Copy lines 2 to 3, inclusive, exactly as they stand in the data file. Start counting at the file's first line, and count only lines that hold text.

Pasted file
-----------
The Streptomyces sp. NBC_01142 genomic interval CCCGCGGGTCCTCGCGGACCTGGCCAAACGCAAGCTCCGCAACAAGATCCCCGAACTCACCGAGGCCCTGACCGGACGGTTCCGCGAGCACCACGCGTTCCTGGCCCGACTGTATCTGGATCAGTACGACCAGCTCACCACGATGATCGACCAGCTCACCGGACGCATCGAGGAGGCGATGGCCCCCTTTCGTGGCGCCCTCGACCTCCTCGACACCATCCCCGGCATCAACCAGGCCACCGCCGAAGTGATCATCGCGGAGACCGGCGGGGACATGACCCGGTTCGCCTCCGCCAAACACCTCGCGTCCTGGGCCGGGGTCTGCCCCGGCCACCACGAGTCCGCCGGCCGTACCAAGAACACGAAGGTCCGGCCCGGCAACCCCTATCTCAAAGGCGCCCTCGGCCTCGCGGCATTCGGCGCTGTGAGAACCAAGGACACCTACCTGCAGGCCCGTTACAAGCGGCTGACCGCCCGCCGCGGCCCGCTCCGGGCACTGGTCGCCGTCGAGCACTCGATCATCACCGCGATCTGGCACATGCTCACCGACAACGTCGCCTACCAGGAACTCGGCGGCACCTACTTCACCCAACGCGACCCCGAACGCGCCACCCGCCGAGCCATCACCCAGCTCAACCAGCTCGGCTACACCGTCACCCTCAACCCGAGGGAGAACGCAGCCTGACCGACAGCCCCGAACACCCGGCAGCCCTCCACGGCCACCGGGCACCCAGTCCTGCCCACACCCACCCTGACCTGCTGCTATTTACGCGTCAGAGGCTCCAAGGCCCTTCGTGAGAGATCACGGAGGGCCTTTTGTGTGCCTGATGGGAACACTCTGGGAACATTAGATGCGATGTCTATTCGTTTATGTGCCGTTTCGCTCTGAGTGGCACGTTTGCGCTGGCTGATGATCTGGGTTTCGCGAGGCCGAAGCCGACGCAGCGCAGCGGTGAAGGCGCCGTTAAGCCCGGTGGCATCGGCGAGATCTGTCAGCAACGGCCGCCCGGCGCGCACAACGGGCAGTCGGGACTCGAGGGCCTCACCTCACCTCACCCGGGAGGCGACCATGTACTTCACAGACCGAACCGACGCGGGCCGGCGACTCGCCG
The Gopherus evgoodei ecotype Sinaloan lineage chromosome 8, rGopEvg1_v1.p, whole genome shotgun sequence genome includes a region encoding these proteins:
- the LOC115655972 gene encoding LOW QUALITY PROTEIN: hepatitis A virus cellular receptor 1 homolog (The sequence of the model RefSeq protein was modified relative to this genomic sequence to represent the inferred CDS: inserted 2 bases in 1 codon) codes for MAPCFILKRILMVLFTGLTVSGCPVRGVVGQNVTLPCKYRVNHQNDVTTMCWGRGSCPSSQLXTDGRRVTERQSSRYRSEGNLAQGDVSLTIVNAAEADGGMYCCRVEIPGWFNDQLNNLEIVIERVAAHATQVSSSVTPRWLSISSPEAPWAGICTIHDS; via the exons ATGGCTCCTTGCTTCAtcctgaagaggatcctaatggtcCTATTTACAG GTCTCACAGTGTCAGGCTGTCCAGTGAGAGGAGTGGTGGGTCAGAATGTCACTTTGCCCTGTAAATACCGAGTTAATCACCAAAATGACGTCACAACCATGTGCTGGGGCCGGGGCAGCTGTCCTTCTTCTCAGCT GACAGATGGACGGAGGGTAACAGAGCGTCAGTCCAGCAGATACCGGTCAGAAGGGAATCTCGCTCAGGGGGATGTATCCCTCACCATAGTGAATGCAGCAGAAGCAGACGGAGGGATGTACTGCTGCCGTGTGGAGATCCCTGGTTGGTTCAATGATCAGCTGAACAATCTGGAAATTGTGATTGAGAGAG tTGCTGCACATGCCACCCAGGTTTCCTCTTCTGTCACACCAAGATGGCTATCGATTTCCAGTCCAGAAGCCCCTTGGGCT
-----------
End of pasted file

The Gopherus evgoodei ecotype Sinaloan lineage chromosome 8, rGopEvg1_v1.p, whole genome shotgun sequence genome includes a region encoding these proteins:
- the LOC115655972 gene encoding LOW QUALITY PROTEIN: hepatitis A virus cellular receptor 1 homolog (The sequence of the model RefSeq protein was modified relative to this genomic sequence to represent the inferred CDS: inserted 2 bases in 1 codon) codes for MAPCFILKRILMVLFTGLTVSGCPVRGVVGQNVTLPCKYRVNHQNDVTTMCWGRGSCPSSQLXTDGRRVTERQSSRYRSEGNLAQGDVSLTIVNAAEADGGMYCCRVEIPGWFNDQLNNLEIVIERVAAHATQVSSSVTPRWLSISSPEAPWAGICTIHDS; via the exons ATGGCTCCTTGCTTCAtcctgaagaggatcctaatggtcCTATTTACAG GTCTCACAGTGTCAGGCTGTCCAGTGAGAGGAGTGGTGGGTCAGAATGTCACTTTGCCCTGTAAATACCGAGTTAATCACCAAAATGACGTCACAACCATGTGCTGGGGCCGGGGCAGCTGTCCTTCTTCTCAGCT GACAGATGGACGGAGGGTAACAGAGCGTCAGTCCAGCAGATACCGGTCAGAAGGGAATCTCGCTCAGGGGGATGTATCCCTCACCATAGTGAATGCAGCAGAAGCAGACGGAGGGATGTACTGCTGCCGTGTGGAGATCCCTGGTTGGTTCAATGATCAGCTGAACAATCTGGAAATTGTGATTGAGAGAG tTGCTGCACATGCCACCCAGGTTTCCTCTTCTGTCACACCAAGATGGCTATCGATTTCCAGTCCAGAAGCCCCTTGGGCT